U.S. DOE invests $84 million in three cellulosic ethanol projects

By Hope Deutscher | January 10, 2008
Web exclusive posted Jan. 30, 2008, at 7:54 a.m. CST

The U.S. DOE announced today that more than $84 million will be invested over four years for three small-scale cellulosic ethanol projects in Kansas, Pennsylvania and California. The projects will serve as the proving grounds for commercial-scale cellulosic ethanol facilities.

"This kind of partnership between the government and private industry is critical to accelerating the commercialization of cellulosic ethanol technology and to ensuring that the promise of the recently passed energy bill is realized," said Renewable Fuels Association President Bob Dinneen. "Without ethanol production from a host of feedstocks, including grain and cellulose, our nation cannot meet the energy and environmental challenges it faces. The work that will be done at these facilities will yield commercially produced ethanol from cellulosic material much sooner than naysayers and conventional wisdom suggest."

ICM Inc. in Colwich, Kan., will receive up to $30 million for a proposed cellulosic ethanol plant in St. Joseph, Mo., which will utilize diverse feedstocks such as corn fiber, corn stover, switchgrass and sorghum. The facility will also demonstrate energy recycling and biochemical processing. ICM has already partnered with LifeLine Foods Inc. in St. Joseph for a corn-based ethanol plant currently producing 40 MMgy.

"This announced funding will supplement private investment with an end goal of solving each of the barriers to the cost-effective production of ethanol from lignocellulosic biomass," said Dave Vander Griend, ICM president and chief executive officer. "We have engineered more than 60 ethanol plants in North America, and this technology has the potential to complement each of those existing facilities. We'll gain even further efficiencies in the production process and potentially add more than 5 billion gallons of additional renewable fuel to our nation's fuel supply annually through this collaboration alone."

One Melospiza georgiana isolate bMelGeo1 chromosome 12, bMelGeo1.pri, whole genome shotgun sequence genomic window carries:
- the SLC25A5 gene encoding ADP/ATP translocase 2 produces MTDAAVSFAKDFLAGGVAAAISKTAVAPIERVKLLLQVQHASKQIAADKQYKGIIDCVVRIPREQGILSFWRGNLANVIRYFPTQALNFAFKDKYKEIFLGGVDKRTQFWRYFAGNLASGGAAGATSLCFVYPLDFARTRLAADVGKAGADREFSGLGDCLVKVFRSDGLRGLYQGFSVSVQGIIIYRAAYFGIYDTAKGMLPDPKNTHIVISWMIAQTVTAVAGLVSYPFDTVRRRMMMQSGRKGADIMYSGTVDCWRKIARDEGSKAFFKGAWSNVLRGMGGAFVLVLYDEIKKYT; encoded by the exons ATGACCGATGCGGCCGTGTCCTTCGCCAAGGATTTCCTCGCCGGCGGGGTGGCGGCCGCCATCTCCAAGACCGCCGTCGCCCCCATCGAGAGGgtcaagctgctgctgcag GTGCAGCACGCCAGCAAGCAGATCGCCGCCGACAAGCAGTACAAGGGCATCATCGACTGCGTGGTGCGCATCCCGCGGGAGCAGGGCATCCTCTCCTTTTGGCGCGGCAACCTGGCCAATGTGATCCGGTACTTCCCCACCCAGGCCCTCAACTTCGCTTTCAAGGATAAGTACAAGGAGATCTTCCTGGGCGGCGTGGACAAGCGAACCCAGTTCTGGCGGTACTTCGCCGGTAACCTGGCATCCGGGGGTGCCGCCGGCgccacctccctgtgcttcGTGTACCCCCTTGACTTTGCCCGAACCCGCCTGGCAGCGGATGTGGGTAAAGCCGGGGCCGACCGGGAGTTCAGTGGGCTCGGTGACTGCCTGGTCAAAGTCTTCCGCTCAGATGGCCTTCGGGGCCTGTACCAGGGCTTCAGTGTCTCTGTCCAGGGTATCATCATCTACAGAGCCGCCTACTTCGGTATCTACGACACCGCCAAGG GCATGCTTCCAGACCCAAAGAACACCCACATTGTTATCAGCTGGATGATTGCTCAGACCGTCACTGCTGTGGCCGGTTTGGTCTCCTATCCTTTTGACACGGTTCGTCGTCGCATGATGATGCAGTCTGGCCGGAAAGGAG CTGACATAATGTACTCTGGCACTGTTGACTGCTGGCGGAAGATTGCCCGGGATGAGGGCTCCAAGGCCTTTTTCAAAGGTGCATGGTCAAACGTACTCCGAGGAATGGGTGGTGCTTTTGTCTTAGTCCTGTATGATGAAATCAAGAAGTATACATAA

Early plans for ICM's $86 million proposed plant call for a pilot-scale biorefinery built adjacent to an existing 50 MMgy ethanol refinery. "We believe that that type of fermentation approach with those types of feedstocks generally could be readily available or grown in the same areas as the existing grain-based ethanol plants today that we designed," said Greg Krissek, ICM director of governmental affairs. "This will provide an opportunity to understand how to do a second plant that's colocated with an existing grain plant, taking advantage of all the infrastructure and investment in infrastructure that the plants have. It will give us a lot more knowledge in cellulose conversion that may lead to some stand-alone plants, as well. So we think it's a natural extension that can then help our existing client-base."

The $86 million facility is currently in the planning stages. ICM and the DOE will now negotiate a Technology Investment Agreement. Construction will start one year after the funds are dispersed, Krissek said.

Lignol Innovations Inc. in Berwyn, Pa., will receive up to $30 million for a proposed cellulosic ethanol plant colocated with a petroleum refinery in Commerce City, Colo. Using a biochem-organisolve process, Lignol will convert hard and soft wood residues into ethanol and commercial products.

Pacific Ethanol Inc. in Sacramento, Calif., will receive up to $24.3 million for a proposed cellulosic ethanol plant in Boardman, Ore. The company already operates a 35 MMgy corn-based ethanol facility there. Using Danish company BioGasol's proprietary conversion process, the plant will convert agriculture and forest product residues into ethanol.

The Energy Independence & Security Act of 2007 requires the use of 36 billion gallons of renewable fuels by 2022. Sixteen billion gallons of the 36 billion-gallon goal must come from ethanol produced from cellulosic material.